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What Is an E-invoice?



You need to send the online invoice after completing the work in order to receive your payment.

The fact that you send an invoice – and therefore earn money – is often the result of an excellent quotation. So be sure to put enough time into this business proposal to your prospective customer. Here you can read all the tips and tricks about a good quotation.

Is it necessary to prepare an invoice?

This is always necessary when you are involved with VAT payers, such as companies, the self-employed, non-profit organizations and government institutions. Are you going to work for private individuals – for example, do you sell baby clothing to private individuals via a shopping website? Then an invoice is not necessary. Although there are exceptions to the rule, such as the sale and repair of cars or car parts, services related to removals or furniture storage, work on buildings and their sale.

When should your invoice be sent out?

The rule is simple: as soon as possible after you deliver your product or service. You often have quite a few costs at the beginning of each month. Then it’s a good thing that you have the money for that.

The deadline to send your invoice is the 15th day of the month following your product or service delivery. A tip: set aside one day a month – preferably in the first week – to brush up on your administration.

VAT also has its regularity. This is payable in the month or quarter in which you supplied your product or service. As a result, you must transfer these in that month or quarter. This is done via your VAT return – your accountant knows all about it. For example, the VAT of an advance invoice is due in the month or quarter when your customer paid the advance. Important: Are you delaying preparing invoices? Or do you transfer the VAT too late? Then the government waves with – you guessed it – fines and interest on late payment.

An example makes a lot clear.

  • Suppose: on March 25, you paint the facade of your customer.
  • You have until April 15 to prepare and send your invoice.
  • You include the VAT in the declaration of the third month (if you work with monthly declarations) or of the first quarter (with quarterly declarations).
  • Did you send an advance invoice at the beginning of March, which the customer paid on March 20? Then you transfer the VAT in the third month or the first quarter. Did the customer pay at the beginning of April? Then you put the VAT in return for the fourth month or the second quarter.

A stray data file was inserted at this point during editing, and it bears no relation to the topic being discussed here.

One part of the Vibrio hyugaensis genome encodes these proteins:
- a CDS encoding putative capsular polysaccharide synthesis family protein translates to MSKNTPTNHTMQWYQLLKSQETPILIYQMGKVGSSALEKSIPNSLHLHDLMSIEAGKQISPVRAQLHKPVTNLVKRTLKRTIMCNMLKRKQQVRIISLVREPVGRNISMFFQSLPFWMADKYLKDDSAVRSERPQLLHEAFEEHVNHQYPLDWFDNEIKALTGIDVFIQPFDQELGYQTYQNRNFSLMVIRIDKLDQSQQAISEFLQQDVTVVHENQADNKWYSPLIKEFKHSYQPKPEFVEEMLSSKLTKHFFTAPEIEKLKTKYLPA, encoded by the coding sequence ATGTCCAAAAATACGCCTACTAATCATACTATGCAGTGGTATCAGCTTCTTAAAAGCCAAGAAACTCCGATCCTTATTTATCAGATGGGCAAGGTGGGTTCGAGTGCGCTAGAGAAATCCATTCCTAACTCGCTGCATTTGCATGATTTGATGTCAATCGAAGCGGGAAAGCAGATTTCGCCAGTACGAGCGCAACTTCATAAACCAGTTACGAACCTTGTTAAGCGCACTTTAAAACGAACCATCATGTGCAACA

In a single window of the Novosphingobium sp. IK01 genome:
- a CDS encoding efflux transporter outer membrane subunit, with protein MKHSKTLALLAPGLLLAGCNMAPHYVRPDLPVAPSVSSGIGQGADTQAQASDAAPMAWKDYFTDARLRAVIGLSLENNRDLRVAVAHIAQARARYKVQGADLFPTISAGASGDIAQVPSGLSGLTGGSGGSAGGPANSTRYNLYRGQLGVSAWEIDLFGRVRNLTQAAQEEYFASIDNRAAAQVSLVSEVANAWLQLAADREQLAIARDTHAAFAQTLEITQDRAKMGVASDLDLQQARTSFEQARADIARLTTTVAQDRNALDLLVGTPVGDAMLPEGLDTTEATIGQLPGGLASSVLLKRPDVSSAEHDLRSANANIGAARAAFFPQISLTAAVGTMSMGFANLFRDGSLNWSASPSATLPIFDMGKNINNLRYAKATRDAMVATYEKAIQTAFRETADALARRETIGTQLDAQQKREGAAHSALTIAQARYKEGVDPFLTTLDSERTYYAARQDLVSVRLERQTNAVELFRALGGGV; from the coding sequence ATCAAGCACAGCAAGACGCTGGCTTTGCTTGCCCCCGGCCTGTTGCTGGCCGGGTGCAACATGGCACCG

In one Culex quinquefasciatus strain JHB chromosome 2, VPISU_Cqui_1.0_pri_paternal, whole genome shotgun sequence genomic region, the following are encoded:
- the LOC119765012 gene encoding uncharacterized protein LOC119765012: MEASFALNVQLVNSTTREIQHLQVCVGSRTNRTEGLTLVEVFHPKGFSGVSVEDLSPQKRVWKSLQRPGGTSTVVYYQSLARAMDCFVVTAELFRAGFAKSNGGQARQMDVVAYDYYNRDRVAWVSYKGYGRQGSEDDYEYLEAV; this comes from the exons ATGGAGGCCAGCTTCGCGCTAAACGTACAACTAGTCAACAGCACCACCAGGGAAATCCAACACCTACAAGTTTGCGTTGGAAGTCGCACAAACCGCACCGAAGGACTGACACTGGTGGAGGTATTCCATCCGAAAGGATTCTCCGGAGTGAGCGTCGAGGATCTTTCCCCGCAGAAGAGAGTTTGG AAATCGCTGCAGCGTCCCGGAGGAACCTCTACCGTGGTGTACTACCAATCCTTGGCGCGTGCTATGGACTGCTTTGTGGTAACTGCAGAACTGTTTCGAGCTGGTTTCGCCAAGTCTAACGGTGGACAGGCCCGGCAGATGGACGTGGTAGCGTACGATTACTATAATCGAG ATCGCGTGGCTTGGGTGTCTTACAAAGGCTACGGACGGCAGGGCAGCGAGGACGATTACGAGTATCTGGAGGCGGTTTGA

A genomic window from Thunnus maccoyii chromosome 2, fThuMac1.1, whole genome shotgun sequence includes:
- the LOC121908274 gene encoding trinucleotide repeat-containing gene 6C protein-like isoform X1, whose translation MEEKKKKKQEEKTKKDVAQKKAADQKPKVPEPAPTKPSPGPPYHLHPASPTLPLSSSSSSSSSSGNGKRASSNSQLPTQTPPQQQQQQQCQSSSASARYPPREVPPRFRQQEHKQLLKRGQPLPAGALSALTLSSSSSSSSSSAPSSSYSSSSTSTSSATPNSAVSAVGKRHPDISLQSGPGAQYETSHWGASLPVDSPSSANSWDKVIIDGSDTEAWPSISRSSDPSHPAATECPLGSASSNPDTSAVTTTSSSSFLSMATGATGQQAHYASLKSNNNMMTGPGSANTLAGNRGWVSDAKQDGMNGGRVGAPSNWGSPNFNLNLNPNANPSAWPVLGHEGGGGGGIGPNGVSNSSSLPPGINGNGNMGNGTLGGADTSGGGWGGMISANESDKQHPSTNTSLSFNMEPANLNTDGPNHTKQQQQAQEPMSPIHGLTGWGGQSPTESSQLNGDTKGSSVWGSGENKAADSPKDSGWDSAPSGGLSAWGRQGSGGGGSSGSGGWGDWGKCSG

How much time does your customer have to pay?

Are you sending the invoice to another self-employed person or company? This has 30 days from the date of receipt of the invoice. You can, of course, agree on a different term together. A tip: put that on paper, as with all good agreements.

There is no fixed term for invoices for private individuals. The law refers to a reasonable period, which in practice amounts to one to two weeks. Here too a free tip: determine an appropriate payment term in your general terms and conditions. This way, you avoid misunderstandings and abuses.

Can your invoice deviate from your quotation?

According to the law, offers are made “in the context of” the general terms and conditions. What is in your general terms and conditions is therefore decisive. Accepting a quote – explicitly by signing it, implicitly by having the work carried out – always means that the customer agrees to your general terms and conditions.

Which things are include in correct invoice?

Your invoice will, of course, contain the following information:

  • your company names
  • your legal form
  • the address of your company
  • your bank account number
  • your VAT numbers

Don’t forget to include the following information on your invoice:

  • the customer’s details: official name, address and VAT number
  • invoice date and the delivery date of your service or product
  • Serial number: the numbers of your invoices must increase continuously; we can already tell you a secret: you do not necessarily have to start with serial number 1. This way, your customer will not notice that he is taking the plunge.
  • description of each service
  • Unit price: per hour, per piece, per meter,…
  • the so-called “taxable amount”: the total amount excluding VAT
  • the VAT rate – depending on your activity, this is 6%, 12% or 21% – and the total amount of VAT
  • the total price: benchmark + VAT
  • The judicial district to which your case belongs. Do you have a company? Then mention the commercial court of your region.
  • Any discounts are deducted from the total amount, excluding VAT.

Not required, but recommended:

  • your general sales conditions
  • an expiration date, in the phrase “please pay for DD/MM/YYYY.”
  • a sympathetic thank you, genre “thanks for the trust, it was nice working for you.” Also, always included: a call to follow your business on social media. Or opt for the classic “Are you satisfied? Spread the word. If you are not satisfied, tell me”.

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